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By Rabbi Yehudah Prero | Series: | Level:

Esther was taken against her will to appear before Achashverosh. Although she was physically ill from her “captivity,” and her beauty was therefore greatly diminished, Achashverosh still found her to be beautiful. Her found her so beautiful and loved her so much that he concluded he would find no one finer than Esther. He immediately placed the royal crown upon her head and crowned her queen. Achashverosh was greatly satisfied with Esther; he found someone who he felt fully replaced Vashti. This was true even though Esther remained silent and did not reveal her lineage. Achashverosh threw a party in honor of his new queen. He also wanted to give a gift to the nation which Esther came from, but he did not know which nation it was. He therefore gave a tax amnesty to all of the provinces of his empire, hoping that Esther’s nation would be included in that grouping and therefore a recipient of the generosity of the king.

Achashverosh now sent the remaining young women home, to demonstrate to Esther that they were not needed anymore. Esther was being treated with the utmost respect. Yet, Mordechai was still worried about Esther. He kept a constant vigil by the gate to the palace compound to assure that all of her needs were being taken care of, and that she was safe. He continued to insist that she not reveal her lineage, a request which Esther heeded. Because Mordechai was always by the gate, he was constantly aware of the goings on by the palace. On one occasion, he overheard two of the king’s officers plotting to assassinate Achashverosh. These officers spoke in a language that they assumed Mordechai would not understand. However, because Mordechai was a member of the Sanhedrin, the highest Jewish court, he knew seventy languages, including the one the officers spoke. He immediately informed Esther of the plot, who related the story in Mordechai’s name to the king. Achashverosh had the two officers executed, and Mordechai’s deed was recorded in the king’s book of chronicles.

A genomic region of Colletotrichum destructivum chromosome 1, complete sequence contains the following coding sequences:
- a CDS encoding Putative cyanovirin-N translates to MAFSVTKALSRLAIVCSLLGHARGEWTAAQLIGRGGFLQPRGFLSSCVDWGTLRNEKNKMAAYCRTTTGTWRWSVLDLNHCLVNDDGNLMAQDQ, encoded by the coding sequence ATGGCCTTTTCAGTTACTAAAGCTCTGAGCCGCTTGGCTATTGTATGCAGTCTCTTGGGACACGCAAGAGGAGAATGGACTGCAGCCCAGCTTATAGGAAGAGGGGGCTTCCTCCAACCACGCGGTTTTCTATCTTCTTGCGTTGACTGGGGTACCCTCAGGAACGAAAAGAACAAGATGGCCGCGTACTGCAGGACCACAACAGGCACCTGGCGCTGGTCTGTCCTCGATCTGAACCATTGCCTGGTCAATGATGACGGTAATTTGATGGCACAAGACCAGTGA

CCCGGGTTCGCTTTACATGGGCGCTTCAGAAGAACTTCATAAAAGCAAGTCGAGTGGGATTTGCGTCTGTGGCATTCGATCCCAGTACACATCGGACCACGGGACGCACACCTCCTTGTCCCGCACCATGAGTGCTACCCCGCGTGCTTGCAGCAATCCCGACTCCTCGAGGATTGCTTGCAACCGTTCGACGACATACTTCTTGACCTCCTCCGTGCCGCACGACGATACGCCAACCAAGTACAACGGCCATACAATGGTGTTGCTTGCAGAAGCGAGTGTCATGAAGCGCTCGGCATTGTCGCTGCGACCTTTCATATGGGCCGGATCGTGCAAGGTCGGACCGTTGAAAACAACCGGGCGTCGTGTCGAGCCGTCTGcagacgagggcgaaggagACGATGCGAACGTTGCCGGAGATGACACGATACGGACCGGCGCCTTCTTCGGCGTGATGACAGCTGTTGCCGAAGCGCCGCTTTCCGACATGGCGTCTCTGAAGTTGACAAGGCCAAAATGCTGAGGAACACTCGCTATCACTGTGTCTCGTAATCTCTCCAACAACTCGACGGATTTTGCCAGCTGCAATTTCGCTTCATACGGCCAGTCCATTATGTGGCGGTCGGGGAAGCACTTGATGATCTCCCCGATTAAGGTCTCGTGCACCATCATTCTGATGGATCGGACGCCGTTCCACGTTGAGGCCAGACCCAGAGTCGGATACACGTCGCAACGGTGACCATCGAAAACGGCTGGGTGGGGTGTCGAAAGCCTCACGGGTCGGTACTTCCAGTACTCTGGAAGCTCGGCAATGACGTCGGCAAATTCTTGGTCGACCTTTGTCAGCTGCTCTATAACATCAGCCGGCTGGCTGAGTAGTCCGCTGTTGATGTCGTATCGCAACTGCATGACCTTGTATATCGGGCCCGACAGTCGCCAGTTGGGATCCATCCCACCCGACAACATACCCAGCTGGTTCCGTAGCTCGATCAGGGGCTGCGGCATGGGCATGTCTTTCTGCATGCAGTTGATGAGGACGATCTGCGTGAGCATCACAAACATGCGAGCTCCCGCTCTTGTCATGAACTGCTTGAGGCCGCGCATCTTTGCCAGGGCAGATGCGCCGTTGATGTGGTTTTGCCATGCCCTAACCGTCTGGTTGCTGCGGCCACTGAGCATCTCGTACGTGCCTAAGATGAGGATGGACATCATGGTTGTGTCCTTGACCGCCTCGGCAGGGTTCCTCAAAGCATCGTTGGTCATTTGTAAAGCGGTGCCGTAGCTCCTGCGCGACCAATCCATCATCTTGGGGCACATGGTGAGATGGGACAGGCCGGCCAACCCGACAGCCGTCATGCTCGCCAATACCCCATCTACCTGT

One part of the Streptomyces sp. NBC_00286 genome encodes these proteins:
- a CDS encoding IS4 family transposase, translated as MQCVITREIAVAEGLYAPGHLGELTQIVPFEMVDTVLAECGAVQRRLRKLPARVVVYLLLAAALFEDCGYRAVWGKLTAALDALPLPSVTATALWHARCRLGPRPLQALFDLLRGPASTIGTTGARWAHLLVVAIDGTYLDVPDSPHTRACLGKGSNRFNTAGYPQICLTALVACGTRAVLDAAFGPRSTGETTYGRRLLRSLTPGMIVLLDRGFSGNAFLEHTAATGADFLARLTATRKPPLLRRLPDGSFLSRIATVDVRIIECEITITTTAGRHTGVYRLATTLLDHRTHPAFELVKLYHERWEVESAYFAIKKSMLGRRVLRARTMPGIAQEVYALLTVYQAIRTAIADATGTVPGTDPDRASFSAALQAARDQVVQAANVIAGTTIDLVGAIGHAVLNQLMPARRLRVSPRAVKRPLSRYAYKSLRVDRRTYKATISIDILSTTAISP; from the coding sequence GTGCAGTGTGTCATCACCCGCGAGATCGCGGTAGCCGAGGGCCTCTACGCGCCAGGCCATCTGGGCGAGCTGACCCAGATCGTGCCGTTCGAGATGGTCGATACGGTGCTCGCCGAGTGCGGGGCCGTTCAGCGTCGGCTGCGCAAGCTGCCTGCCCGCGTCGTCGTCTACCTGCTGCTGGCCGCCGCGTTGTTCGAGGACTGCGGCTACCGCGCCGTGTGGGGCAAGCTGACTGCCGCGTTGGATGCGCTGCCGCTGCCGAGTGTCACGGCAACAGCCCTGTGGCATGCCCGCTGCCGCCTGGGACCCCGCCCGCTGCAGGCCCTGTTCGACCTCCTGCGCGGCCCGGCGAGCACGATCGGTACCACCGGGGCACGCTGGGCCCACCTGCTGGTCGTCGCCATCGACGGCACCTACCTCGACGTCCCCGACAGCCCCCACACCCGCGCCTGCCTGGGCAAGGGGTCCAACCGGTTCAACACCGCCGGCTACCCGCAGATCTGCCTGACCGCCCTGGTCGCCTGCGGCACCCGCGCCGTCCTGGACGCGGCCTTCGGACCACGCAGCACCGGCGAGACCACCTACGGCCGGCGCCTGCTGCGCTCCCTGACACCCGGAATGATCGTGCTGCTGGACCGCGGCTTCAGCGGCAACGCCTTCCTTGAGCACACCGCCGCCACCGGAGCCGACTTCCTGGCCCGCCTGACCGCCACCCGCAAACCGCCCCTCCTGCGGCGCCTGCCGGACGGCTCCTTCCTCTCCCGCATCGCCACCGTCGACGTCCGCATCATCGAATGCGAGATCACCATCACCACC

Once things had settled around the palace, Achashverosh promoted Haman to the highest ministerial position. In addition, the king ordered all of his servants who were in the palace gate area to bow to Haman when they saw him. This way, any time Haman needed an ego boost, he would walk by the gate and see a group of people bowing to him. Haman wanted to convey that the homage due to him was of an idolatrous nature. He therefore fastened an idol to his clothes so that all who bowed to him were simultaneously worshipping an idol. Everyone did bow to Haman, except for one person: Mordechai. Because Mordechai was always by the palace entrance, he constantly came in contact with Haman. The officers who were by the gate warned Mordechai that he had to bow to Haman, but Mordechai still refused. Initially, Haman did not notice Mordechai’s refusal to bow. It was then reported to Haman that Mordechai was not bowing, and Haman wanted to make sure that Mordechai was not slighting his honor. Haman walked by Mordechai in a way that Mordechai could not miss seeing him, but Mordechai did not budge. Mordechai did not even try to avoid Haman. He remained where he was, and ignored Haman. Haman was furious at Mordechai. (This illustrates how honor-hungry Haman was. He could not tolerate even one mere person who did dot honor him as he wanted.) He wanted to get back at him. Haman found out that Mordechai was a Jew. Haman then decided that the sweetest revenge would be to not only destroy Mordechai, but his whole nation as well.

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